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  1. Nanocrystalline MnFe2O4 has shown promise as a catalyst for the oxygen reduction reaction (ORR) in alkaline solutions, but the material has been sparingly studied as highly ordered thin-film catalysts. To examine the role of surface termination and Mn and Fe site occupancy, epitaxial MnFe2O4 and Fe3O4 spinel oxide films were grown on (001)- and (111)-oriented Nb:SrTiO3 perovskite substrates using molecular beam epitaxy and studied as electrocatalysts for the oxygen reduction reaction (ORR). High-resolution X-ray diffraction (HRXRD) and X-ray photoelectron spectroscopy (XPS) show the synthesis of pure phase materials, while scanning transmission electron microscopy (STEM) and reflection high-energy electron diffraction (RHEED) analysis demonstrate island-like growth of (111) surface-terminated pyramids on both (001)- and (111)-oriented substrates, consistent with the literature and attributed to the lattice mismatch between the spinel films and the perovskite substrate. Cyclic voltammograms under a N2 atmosphere revealed distinct redox features for Mn and Fe surface termination based on comparison of MnFe2O4 and Fe3O4. Under an O2 atmosphere, electrocatalytic reduction of oxygen was observed at both Mn and Fe redox features; however, a diffusion-limited current was only achieved at potentials consistent with Fe reduction. This result contrasts with that of nanocrystalline MnFe2O4 reported in the literature where the diffusion-limitedmore »current is achieved with Mn-based catalysis. This difference is attributed to a low density of Mn surface termination, as determined by the integration of current from CVs collected under N2, in addition to low conductivity through the MnFe2O4 film due to the degree of inversion. Such low densities are attributed to the synthetic method and island-like growth pattern and highlight challenges in studying ORR catalysis with single-crystal spinel materials.« less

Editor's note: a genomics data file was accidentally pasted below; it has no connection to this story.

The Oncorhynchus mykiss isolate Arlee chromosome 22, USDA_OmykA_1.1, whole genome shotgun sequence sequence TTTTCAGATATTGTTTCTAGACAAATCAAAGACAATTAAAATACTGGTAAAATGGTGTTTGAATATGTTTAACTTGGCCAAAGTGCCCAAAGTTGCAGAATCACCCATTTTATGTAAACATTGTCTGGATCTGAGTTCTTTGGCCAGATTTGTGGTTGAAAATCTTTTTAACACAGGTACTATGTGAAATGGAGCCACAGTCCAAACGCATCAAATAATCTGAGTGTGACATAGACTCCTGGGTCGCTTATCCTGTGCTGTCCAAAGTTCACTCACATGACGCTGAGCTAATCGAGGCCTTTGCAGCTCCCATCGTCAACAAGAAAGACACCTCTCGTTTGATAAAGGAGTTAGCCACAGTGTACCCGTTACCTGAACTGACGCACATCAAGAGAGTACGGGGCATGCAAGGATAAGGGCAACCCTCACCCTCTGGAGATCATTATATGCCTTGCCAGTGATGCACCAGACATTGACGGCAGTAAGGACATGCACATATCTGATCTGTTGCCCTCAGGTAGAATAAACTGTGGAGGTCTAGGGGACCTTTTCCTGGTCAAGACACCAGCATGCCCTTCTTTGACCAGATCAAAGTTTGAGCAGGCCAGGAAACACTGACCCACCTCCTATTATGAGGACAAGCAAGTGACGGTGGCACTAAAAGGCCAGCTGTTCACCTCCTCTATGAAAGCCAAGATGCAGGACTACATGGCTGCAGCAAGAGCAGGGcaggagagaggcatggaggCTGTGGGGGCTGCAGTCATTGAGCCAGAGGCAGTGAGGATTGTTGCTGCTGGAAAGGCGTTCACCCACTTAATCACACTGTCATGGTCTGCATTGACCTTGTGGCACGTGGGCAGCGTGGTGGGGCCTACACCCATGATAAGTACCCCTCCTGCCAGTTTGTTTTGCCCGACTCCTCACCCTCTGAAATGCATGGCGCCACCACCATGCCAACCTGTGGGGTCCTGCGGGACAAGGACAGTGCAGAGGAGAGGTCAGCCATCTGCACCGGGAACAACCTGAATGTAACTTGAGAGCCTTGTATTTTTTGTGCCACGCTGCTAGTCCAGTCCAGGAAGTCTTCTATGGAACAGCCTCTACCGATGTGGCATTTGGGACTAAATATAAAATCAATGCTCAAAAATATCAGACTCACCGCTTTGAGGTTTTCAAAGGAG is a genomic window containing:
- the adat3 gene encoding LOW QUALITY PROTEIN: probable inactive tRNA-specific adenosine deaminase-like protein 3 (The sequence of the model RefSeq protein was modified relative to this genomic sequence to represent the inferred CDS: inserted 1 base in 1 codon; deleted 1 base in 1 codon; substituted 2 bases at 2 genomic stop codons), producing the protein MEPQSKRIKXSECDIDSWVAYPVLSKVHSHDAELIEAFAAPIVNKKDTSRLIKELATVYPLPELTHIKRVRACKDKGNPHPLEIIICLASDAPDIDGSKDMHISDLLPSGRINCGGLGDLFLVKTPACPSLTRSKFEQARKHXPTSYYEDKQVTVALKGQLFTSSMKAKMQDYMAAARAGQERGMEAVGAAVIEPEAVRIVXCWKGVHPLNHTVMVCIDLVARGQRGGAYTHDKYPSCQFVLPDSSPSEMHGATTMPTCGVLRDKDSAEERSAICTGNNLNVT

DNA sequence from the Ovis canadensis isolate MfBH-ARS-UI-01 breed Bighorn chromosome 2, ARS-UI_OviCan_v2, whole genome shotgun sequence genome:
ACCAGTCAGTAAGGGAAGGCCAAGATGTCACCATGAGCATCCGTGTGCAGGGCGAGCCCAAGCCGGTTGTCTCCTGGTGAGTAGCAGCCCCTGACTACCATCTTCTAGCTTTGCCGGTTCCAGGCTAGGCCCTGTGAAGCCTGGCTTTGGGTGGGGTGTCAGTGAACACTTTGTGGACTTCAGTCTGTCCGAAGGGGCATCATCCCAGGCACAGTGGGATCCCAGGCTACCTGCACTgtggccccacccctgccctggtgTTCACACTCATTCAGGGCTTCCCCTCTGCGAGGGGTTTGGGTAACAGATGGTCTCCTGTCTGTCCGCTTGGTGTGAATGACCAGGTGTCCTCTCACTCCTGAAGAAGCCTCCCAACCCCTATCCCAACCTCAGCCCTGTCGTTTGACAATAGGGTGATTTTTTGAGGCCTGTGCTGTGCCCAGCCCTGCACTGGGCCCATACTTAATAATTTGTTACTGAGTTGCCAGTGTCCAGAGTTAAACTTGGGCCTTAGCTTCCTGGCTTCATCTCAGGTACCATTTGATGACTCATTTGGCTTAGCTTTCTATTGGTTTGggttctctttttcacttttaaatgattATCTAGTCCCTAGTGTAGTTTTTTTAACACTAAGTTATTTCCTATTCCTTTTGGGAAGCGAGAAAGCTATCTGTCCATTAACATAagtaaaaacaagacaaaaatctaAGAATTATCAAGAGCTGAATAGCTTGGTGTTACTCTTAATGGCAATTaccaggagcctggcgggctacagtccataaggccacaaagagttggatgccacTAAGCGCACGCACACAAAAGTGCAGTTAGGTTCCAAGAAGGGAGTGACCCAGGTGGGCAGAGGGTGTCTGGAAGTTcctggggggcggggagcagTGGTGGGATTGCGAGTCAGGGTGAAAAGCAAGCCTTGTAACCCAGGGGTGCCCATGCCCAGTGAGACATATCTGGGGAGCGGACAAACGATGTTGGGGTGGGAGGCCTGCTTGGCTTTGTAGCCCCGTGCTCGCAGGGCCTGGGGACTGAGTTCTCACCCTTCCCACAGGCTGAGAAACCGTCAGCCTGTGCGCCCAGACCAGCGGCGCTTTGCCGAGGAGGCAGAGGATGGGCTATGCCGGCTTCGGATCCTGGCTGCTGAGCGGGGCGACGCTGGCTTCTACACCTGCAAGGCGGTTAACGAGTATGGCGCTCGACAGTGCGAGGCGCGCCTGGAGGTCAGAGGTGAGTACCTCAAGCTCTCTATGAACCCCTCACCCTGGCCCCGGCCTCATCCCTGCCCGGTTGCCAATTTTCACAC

Free, publicly-accessible full text available March 7, 2023